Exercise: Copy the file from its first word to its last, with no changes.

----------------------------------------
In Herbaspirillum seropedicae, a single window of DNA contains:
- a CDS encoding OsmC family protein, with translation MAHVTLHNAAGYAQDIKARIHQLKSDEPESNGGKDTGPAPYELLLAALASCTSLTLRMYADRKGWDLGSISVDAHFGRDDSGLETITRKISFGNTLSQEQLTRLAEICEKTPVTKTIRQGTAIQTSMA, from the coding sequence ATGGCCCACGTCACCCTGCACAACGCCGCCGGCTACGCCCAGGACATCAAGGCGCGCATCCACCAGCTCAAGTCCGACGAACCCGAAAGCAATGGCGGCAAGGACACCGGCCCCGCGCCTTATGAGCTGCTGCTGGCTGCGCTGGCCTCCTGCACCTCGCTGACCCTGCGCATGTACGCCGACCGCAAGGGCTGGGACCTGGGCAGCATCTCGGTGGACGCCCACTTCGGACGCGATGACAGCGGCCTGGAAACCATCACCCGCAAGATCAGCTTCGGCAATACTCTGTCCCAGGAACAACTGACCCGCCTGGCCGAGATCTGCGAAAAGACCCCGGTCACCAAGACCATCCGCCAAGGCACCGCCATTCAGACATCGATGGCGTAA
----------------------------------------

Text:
In Herbaspirillum seropedicae, a single window of DNA contains:
- a CDS encoding OsmC family protein, with translation MAHVTLHNAAGYAQDIKARIHQLKSDEPESNGGKDTGPAPYELLLAALASCTSLTLRMYADRKGWDLGSISVDAHFGRDDSGLETITRKISFGNTLSQEQLTRLAEICEKTPVTKTIRQGTAIQTSMA, from the coding sequence ATGGCCCACGTCACCCTGCACAACGCCGCCGGCTACGCCCAGGACATCAAGGCGCGCATCCACCAGCTCAAGTCCGACGAACCCGAAAGCAATGGCGGCAAGGACACCGGCCCCGCGCCTTATGAGCTGCTGCTGGCTGCGCTGGCCTCCTGCACCTCGCTGACCCTGCGCATGTACGCCGACCGCAAGGGCTGGGACCTGGGCAGCATCTCGGTGGACGCCCACTTCGGACGCGATGACAGCGGCCTGGAAACCATCACCCGCAAGATCAGCTTCGGCAATACTCTGTCCCAGGAACAACTGACCCGCCTGGCCGAGATCTGCGAAAAGACCCCGGTCACCAAGACCATCCGCCAAGGCACCGCCATTCAGACATCGATGGCGTAA